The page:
Tuesday, December 20, 2011

Yu Darvish Sweepstakes: Do MLB Teams Love Buyer's Remorse?

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I've never quite understood why major league baseball teams go on a frenzy to put up astronomical bids for players (particularly pitchers) from the Japanese League. The latest frenzy was for "pitching sensation" Yu Darvish. The AP has reported that the Texas Rangers have won the bid (for the rights to negotiate with Darvish) by posting a whopping $51.7 million.

I'll repeat that-- $51.7 million (a record bid).

That's the amount the Rangers have to pay Darvish's Japanese team, the Hokkaido Nippon Ham Fighters, just for the rights to negotiate with him. If they sign Darvish to, let's say, a 5-year - $50 million contract, it means that they would have to shell out over $100 million for a pitcher who has not proven he can get the job done in the major leagues. I'm no expert, but couldn't they have aggressively gone after C.J. Wilson (a proven major league winner) and saved themselves 30 million bucks?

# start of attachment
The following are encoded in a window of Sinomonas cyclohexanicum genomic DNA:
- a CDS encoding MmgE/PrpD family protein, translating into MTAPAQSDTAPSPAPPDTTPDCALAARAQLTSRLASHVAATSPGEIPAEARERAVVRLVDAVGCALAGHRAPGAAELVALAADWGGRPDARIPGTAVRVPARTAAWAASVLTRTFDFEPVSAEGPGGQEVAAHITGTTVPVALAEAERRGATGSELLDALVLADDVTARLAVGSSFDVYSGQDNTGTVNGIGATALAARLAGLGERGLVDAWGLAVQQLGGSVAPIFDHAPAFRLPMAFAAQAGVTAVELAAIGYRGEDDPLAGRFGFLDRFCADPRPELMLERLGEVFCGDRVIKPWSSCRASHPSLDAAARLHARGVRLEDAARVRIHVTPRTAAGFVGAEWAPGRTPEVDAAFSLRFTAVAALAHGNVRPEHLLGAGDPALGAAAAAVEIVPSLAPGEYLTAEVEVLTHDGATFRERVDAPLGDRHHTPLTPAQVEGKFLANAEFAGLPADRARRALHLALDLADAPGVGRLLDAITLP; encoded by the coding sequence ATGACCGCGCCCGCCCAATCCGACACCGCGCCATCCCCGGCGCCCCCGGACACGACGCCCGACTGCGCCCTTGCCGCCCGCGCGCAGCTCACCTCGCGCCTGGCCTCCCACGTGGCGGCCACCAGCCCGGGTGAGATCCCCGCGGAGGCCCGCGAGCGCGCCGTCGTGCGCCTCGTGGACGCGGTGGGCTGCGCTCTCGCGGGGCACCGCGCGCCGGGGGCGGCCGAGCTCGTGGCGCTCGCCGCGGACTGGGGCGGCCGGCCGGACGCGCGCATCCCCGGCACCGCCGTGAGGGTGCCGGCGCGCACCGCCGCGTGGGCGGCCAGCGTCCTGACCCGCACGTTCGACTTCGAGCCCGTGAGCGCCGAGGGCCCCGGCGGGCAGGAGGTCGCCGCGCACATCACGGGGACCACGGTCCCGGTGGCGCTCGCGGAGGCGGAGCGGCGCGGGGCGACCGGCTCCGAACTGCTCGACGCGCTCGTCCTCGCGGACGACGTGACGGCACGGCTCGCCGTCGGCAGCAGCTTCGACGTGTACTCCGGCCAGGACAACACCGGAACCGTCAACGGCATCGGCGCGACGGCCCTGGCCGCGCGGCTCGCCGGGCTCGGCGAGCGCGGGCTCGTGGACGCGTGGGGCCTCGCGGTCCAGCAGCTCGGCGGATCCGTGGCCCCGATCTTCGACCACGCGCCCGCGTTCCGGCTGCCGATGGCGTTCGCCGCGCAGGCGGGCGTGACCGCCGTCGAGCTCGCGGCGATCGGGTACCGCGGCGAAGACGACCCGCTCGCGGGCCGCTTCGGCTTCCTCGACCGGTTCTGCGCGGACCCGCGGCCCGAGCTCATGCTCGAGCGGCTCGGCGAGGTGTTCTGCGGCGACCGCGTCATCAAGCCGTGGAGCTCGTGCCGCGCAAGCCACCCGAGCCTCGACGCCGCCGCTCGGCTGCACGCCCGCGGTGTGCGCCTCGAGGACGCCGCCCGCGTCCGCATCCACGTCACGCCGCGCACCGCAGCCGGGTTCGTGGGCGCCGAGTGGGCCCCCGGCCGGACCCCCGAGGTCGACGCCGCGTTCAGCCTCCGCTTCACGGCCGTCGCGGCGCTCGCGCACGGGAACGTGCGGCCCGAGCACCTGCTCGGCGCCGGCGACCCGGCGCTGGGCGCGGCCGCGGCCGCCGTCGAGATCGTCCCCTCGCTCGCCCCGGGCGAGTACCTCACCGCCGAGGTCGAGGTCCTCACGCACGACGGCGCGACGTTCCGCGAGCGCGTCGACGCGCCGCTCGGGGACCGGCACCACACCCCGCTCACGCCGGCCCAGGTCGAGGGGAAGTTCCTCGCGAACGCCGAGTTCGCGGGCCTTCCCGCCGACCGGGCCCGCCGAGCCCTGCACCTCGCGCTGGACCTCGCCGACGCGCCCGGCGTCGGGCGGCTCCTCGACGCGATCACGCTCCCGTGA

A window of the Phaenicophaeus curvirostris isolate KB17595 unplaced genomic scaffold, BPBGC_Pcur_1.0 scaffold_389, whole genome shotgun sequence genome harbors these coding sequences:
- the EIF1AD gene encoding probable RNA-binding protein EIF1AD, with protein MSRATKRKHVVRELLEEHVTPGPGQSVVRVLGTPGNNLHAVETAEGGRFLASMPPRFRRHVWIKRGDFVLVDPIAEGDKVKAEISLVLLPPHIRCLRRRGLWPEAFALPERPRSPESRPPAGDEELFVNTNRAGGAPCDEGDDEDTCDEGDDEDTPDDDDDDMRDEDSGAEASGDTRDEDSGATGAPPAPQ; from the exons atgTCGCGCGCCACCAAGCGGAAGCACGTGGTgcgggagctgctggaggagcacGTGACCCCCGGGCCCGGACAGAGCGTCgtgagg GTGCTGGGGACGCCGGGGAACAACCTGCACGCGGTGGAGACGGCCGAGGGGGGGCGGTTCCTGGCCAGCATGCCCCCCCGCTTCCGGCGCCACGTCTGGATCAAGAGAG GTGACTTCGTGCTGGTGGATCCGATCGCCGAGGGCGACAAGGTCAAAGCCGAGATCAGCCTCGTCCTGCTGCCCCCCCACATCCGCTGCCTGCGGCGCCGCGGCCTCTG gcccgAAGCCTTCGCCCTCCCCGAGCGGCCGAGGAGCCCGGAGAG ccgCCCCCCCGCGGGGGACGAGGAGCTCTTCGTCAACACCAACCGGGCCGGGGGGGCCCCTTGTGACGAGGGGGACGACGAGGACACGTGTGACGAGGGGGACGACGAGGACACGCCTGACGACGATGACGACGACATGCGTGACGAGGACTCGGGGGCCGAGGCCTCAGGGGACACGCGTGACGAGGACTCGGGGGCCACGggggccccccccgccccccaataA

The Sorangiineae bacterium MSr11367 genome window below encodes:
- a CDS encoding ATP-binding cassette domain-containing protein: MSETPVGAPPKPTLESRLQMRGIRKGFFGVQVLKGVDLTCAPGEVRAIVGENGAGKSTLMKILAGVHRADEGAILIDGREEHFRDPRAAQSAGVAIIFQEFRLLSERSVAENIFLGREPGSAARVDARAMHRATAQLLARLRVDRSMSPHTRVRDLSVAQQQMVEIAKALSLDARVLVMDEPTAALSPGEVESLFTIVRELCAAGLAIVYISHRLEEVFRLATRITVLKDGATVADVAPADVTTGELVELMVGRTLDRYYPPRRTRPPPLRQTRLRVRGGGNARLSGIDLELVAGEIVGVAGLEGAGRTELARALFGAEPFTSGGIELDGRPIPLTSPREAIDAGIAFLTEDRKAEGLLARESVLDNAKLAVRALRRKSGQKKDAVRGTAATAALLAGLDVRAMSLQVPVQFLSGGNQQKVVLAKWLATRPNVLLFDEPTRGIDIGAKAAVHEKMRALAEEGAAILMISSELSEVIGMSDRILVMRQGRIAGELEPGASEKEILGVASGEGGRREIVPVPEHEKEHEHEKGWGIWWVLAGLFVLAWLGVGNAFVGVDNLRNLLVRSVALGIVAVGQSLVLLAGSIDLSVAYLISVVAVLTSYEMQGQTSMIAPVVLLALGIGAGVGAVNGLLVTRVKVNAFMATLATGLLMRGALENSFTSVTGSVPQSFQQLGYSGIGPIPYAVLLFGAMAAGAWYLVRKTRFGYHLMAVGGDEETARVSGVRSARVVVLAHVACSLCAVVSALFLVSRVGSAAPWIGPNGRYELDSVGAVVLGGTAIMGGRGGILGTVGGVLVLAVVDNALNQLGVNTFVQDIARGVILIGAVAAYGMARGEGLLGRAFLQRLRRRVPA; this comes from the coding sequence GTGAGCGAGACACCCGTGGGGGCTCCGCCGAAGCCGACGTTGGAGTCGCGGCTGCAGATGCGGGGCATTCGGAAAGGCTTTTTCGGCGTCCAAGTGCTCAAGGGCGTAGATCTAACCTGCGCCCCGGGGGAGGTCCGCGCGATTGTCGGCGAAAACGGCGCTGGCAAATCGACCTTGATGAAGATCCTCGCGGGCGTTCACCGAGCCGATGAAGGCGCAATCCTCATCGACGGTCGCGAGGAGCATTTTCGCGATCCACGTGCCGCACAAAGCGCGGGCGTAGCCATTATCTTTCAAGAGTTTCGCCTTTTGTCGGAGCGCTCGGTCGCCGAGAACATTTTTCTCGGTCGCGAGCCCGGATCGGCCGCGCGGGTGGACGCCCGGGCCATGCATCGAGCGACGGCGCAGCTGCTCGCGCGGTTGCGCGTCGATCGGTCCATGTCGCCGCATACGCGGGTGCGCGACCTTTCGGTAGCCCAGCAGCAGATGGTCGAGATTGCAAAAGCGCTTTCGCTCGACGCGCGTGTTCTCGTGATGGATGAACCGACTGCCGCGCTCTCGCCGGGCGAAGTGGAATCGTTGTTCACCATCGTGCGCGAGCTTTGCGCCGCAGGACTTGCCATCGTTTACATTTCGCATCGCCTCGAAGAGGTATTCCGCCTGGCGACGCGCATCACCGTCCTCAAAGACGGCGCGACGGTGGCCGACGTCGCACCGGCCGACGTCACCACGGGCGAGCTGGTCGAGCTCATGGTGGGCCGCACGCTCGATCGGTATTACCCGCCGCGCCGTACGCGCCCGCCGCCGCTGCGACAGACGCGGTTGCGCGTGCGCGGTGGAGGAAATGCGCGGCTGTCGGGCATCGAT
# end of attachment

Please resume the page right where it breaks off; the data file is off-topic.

This same frenzy happened in 2006 when then-Japanese sensation Daisuke (Dice-K) Matsuzaka wanted to bring his talents to America. The Boston Red Sox put up a then-record $51.1 million bid for the supposed-Second Coming of Cy Young and went on to sign him to a 6-year, $52 million contract. For $103.1 million, the Red Sox have gotten 49 wins and a 4.25 ERA out of Dice-K in 5 seasons so far. So the Red Sox shelled out over $100 million for a pitcher that is averaging a little under 10 wins a season. Go figure.

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And now the Texas Rangers are the new Boston Red Sox. Yes, Darvish has had great success in the Japanese Pacific League, but the major leagues is a whole different animal. The Japanese League falls somewhere in between Triple A and the majors, so let's see how Darvish fairs when he has to face the likes of Albert Pujols in the AL West.

But if the Rangers experience buyer's remorse in the future, they can just ask another bid-frenzy team, the New York Yankees, for advice on how they got over their Hideki Irabu and Kei Igawa nightmares.

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